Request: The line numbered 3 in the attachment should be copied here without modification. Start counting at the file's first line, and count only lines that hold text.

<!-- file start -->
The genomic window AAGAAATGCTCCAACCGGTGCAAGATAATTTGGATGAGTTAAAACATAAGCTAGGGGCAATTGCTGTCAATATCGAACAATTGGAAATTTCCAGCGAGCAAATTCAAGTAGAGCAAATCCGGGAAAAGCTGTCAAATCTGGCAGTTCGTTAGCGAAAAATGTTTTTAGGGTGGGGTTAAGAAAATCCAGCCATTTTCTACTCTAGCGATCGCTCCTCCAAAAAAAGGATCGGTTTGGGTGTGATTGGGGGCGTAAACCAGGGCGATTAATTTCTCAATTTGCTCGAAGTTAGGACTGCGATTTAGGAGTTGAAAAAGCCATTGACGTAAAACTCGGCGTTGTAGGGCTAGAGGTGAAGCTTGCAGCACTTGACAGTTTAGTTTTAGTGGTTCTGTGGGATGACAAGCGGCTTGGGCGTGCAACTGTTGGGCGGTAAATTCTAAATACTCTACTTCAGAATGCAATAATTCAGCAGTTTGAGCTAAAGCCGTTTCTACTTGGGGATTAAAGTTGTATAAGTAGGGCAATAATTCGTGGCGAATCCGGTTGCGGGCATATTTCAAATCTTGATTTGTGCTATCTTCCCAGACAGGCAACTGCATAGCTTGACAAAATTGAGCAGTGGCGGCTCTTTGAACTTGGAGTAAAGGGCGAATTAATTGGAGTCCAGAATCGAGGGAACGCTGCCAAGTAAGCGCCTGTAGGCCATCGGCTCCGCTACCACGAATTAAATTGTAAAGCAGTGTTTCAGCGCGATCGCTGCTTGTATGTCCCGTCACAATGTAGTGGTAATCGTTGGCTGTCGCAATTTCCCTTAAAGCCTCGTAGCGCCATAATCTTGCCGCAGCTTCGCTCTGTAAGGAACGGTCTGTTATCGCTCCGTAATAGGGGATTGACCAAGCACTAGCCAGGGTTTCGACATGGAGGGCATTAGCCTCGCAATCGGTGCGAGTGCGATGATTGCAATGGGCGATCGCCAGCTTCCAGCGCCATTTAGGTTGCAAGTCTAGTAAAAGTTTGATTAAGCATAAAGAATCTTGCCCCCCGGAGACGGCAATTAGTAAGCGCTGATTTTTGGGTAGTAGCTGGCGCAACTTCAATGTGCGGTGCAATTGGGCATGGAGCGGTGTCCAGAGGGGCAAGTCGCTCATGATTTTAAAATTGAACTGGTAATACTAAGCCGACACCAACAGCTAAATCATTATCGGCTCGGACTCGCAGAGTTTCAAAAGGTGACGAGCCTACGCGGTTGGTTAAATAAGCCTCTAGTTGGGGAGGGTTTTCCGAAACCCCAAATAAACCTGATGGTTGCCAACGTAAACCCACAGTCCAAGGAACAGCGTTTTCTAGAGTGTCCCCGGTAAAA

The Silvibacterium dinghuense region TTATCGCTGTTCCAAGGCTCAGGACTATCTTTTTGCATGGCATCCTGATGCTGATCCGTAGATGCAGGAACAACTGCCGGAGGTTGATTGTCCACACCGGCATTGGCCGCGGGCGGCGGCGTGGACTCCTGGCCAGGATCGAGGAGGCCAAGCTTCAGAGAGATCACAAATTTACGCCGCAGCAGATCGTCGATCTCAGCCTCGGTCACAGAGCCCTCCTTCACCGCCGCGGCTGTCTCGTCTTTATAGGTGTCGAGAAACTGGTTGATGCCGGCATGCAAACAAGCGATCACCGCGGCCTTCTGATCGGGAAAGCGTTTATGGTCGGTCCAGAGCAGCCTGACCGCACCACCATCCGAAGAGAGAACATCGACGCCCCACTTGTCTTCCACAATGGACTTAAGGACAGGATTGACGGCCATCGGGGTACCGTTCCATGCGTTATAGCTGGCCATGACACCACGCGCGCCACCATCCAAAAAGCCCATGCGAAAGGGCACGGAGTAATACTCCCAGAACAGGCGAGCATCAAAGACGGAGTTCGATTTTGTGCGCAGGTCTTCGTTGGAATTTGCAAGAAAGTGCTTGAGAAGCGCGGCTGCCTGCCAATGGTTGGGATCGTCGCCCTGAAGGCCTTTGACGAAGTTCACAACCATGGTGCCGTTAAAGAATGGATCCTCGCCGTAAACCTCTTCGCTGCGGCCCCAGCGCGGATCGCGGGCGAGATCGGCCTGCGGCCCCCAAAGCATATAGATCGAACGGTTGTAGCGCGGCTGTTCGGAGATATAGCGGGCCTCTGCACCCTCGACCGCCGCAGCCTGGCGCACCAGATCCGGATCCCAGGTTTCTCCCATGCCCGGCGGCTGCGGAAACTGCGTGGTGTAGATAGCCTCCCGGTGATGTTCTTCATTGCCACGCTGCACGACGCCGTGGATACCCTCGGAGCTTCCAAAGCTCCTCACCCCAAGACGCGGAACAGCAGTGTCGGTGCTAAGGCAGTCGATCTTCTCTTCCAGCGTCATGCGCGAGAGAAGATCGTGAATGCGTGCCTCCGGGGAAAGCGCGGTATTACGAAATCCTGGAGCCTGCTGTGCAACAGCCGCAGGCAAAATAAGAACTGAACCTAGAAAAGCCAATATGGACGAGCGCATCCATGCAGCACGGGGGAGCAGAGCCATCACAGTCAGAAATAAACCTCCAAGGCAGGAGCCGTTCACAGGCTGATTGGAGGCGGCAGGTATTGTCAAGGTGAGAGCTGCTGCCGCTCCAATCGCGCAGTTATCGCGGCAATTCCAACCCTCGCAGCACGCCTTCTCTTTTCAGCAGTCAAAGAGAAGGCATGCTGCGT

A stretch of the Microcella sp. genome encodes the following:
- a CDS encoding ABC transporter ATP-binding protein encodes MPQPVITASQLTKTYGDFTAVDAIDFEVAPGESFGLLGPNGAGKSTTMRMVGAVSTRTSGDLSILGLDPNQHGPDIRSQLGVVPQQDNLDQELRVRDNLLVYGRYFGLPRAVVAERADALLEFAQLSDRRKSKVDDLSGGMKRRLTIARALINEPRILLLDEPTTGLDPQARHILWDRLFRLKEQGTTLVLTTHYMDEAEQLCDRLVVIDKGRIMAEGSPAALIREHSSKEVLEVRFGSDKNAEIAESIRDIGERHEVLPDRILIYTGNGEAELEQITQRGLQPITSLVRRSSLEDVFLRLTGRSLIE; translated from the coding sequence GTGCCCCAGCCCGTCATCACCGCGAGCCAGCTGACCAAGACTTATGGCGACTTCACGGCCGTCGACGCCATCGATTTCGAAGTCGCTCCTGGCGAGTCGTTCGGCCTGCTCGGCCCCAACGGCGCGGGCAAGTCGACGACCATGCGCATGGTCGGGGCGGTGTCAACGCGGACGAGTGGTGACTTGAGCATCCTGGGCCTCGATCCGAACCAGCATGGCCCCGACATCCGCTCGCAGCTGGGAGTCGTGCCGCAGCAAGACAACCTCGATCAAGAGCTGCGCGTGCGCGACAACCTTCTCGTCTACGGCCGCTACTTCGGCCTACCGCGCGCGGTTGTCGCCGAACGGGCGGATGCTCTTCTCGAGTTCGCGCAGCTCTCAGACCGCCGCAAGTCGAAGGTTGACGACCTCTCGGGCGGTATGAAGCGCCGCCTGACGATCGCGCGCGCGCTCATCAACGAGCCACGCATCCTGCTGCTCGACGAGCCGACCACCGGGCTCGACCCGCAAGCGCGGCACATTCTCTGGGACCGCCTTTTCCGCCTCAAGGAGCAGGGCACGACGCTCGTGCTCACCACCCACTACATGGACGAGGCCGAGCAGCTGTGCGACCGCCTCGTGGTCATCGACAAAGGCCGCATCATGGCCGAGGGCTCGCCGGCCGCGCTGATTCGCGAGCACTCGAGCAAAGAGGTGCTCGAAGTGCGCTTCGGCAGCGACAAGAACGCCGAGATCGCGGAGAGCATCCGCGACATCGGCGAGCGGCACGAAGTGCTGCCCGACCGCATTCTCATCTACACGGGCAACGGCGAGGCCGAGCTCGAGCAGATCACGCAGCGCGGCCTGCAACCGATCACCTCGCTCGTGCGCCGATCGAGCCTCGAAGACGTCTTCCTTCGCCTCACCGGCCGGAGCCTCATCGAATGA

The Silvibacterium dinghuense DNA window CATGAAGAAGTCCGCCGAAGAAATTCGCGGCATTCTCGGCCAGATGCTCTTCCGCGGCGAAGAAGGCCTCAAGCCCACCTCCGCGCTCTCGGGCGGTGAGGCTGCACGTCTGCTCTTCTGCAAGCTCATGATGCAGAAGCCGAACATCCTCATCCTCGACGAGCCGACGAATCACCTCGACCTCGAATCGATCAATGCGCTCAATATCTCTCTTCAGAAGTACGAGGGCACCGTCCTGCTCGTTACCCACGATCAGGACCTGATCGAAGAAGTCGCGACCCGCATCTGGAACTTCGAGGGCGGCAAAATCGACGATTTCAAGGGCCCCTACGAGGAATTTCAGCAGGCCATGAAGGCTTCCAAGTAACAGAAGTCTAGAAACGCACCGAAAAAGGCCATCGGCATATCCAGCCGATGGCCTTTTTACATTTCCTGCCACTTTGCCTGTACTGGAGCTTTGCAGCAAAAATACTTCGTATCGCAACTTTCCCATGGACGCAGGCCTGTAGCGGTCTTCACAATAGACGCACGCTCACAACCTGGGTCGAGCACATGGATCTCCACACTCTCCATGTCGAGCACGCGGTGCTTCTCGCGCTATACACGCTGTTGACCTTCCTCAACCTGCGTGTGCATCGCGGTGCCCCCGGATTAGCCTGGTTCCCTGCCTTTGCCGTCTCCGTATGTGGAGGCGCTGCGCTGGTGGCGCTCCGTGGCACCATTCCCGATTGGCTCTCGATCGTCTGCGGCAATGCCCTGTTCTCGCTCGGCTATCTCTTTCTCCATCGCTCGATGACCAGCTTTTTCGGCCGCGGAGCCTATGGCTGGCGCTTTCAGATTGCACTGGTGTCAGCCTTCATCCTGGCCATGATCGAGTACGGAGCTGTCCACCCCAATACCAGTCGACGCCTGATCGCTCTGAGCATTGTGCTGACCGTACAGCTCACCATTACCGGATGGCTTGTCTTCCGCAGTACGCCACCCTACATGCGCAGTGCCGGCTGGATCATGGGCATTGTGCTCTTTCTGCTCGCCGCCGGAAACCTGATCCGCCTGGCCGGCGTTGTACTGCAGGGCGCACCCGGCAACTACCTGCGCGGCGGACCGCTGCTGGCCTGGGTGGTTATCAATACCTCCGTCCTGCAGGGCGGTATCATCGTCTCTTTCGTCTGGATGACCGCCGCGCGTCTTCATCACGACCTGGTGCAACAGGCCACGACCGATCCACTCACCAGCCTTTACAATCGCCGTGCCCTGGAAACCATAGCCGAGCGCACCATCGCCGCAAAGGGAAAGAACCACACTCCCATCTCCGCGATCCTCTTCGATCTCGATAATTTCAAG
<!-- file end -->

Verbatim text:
A stretch of the Microcella sp. genome encodes the following: